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Meet Apple's new iPad

It isn't called the iPad 3, or even the iPad HD, like we thought. Apple's third-generation tablet is just officially known as the "new" iPad. We got our hands on the new device at Apple's launch event in San Francisco's Yerba Buena Center for the Arts. Here's our First Take.
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Photo by: Josh Lowensohn/CNET

Retina Display

The new iPad is all about the screen, with a Retina Display that features 2,048x1,536 pixels. Starting March 16, it'll cost $499 for a 16GB Wi-Fi model, with 4G LTE versions for Verizon and AT&T starting at $629. Preorders are open today.
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Photo by: Josh Lowensohn/CNET

Same design

Physically, the new iPad is relatively unchanged. Its glass and aluminum build remains 9.5 inches tall and 7.31 inches wide, though it now measures 0.37 inch thick and weighs 1.5 pounds.
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Photo by: Josh Lowensohn/CNET

Side view

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Photo by: Josh Lowensohn/CNET

Camera

The 5-megapixel camera features a backside illumination sensor, autoexposure, and autofocus. There's also auto face detection. It includes 1080p HD video recording, just like on the iPhone 4S.
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Photo by: Josh Lowensohn/CNET

Back

There's that familiar Apple logo.
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Photo by: Josh Lowensohn/CNET

Controls, too

A closer look.
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Photo by: Josh Lowensohn/CNET

Three capacities

As with the iPad 2, this iPad comes in 16GB, 32GB, and 64GB models.
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Photo by: Josh Lowensohn/CNET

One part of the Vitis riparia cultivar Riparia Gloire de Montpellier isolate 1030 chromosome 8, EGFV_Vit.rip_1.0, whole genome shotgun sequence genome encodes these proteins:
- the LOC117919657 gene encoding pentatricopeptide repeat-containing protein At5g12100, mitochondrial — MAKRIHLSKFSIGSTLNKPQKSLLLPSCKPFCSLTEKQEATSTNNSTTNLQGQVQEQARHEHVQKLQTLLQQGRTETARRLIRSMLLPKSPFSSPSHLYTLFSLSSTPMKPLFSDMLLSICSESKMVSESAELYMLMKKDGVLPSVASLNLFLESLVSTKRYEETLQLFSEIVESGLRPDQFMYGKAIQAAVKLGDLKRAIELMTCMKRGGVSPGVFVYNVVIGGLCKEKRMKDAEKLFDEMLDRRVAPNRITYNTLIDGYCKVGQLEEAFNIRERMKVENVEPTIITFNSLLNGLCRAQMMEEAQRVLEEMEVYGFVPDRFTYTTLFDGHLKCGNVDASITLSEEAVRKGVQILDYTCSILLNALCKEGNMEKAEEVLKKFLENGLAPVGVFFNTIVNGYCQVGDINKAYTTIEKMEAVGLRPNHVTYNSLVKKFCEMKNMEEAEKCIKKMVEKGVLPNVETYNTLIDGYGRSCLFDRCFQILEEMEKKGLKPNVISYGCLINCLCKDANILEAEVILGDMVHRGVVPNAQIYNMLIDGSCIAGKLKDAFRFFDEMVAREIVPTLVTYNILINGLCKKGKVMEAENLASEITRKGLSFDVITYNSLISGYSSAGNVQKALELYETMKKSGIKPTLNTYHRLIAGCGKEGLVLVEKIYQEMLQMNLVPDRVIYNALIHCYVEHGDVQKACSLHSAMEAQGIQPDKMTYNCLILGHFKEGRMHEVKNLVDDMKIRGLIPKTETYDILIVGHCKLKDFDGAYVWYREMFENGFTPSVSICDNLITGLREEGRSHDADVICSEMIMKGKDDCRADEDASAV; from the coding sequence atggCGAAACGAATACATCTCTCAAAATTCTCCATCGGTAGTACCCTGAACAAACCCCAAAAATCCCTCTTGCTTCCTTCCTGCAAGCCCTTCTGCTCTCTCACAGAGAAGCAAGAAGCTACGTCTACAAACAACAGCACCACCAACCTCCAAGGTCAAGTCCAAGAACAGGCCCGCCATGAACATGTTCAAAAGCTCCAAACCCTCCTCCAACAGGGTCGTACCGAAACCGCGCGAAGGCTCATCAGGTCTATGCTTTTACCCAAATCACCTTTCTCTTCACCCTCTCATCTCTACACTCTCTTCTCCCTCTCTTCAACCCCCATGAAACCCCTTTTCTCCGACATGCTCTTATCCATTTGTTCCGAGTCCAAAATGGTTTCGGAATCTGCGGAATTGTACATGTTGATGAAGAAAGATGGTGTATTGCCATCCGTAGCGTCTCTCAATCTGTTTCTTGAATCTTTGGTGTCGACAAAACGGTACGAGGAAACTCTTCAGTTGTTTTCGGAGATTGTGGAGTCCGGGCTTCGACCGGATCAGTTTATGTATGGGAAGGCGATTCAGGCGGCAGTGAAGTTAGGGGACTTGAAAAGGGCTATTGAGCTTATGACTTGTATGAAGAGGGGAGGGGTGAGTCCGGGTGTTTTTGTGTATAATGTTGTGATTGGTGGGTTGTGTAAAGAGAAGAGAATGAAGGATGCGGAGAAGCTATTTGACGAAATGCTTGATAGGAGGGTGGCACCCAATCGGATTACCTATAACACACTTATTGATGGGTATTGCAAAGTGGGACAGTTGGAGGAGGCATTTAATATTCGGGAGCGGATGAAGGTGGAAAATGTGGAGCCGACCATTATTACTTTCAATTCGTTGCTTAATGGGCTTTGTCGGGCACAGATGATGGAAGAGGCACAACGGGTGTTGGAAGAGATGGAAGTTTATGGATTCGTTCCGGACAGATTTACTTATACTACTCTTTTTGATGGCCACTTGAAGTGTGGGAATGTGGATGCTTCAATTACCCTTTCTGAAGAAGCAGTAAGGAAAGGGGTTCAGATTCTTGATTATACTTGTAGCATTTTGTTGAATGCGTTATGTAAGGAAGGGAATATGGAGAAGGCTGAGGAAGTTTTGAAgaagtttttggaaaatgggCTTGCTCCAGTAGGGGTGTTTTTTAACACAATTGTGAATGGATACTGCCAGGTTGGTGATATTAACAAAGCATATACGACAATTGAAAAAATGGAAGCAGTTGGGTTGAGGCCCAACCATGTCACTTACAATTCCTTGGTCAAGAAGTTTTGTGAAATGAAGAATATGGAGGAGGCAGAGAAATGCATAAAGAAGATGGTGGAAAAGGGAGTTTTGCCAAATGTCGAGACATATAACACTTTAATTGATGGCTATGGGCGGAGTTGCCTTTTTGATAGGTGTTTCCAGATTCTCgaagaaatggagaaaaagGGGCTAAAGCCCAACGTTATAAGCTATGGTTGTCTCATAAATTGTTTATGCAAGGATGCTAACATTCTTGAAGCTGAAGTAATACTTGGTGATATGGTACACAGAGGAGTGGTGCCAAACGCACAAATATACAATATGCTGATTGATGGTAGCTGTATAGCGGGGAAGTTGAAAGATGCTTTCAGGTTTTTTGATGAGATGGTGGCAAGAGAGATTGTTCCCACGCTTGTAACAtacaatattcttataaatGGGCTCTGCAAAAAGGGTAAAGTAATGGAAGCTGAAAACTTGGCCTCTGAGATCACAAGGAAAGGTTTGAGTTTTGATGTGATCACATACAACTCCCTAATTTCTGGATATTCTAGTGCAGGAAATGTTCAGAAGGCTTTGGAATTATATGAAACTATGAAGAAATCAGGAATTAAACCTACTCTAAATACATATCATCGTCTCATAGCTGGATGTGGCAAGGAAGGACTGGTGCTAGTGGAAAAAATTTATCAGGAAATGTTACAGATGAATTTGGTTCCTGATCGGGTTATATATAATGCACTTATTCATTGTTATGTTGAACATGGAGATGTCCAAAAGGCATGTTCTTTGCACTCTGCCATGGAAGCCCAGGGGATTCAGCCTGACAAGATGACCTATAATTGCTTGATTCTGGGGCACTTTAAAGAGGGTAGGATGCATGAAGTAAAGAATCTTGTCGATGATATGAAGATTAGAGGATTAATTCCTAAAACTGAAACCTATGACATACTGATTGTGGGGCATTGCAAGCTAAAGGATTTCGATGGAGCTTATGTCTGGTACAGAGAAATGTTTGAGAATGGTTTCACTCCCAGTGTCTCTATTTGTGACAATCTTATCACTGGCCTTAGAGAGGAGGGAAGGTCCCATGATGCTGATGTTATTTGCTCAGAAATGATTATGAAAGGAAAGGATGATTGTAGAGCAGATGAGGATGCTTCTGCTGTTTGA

Weightier

Heavier than the original, the new iPad is a solid piece of personal technology.
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Photo by: Josh Lowensohn/CNET

No Siri?

Apple called its voice actions feature "voice dictation," not "Siri."
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Photo by: Josh Lowensohn/CNET

Testing that display

We pull up CNET to check out how all those 3.1 million pixels, or 264 pixels per inch, look. Not too shabby, Apple.
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Photo by: Josh Lowensohn/CNET

Retina to retina

An even closer look at the lettering crispness.
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Photo by: Josh Lowensohn/CNET

Logo

CNET's logo on the new iPad's Retina Display.
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Photo by: Josh Lowensohn/CNET

Once again

We can't get enough of CNET on the new iPad.
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Photo by: Josh Lowensohn/CNET

iPhoto

iPhoto for iPad especially caught our interest, with its multitouch editing and filters.
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Photo by: Josh Lowensohn/CNET

Organization

The larger form factor makes organizing and editing photos much easier than on a 3.5-inch iPhone screen.
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Photo by: Josh Lowensohn/CNET

Filled with tools

The busy app is chockablock with editing tools like brushes, filters, cropping, and exposure adjustments.
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Photo by: Josh Lowensohn/CNET

Albums

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Photo by: Josh Lowensohn/CNET

Vibrant and crisp

Icons look vibrant, detailed, and crisp on the Retina Display.
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Photo by: Josh Lowensohn/CNET

iBooks

There's iBooks, right where we left it.
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Photo by: Josh Lowensohn/CNET

Safari

Yep, the browser is still there, too.
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Photo by: Josh Lowensohn/CNET

Google Maps

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Photo by: Josh Lowensohn/CNET

Smart Cover

The new iPad is still compatible with the Smart Cover that Apple trotted out during the iPad 2 launch, one of its most versatile accessories yet.
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Photo by: Josh Lowensohn/CNET

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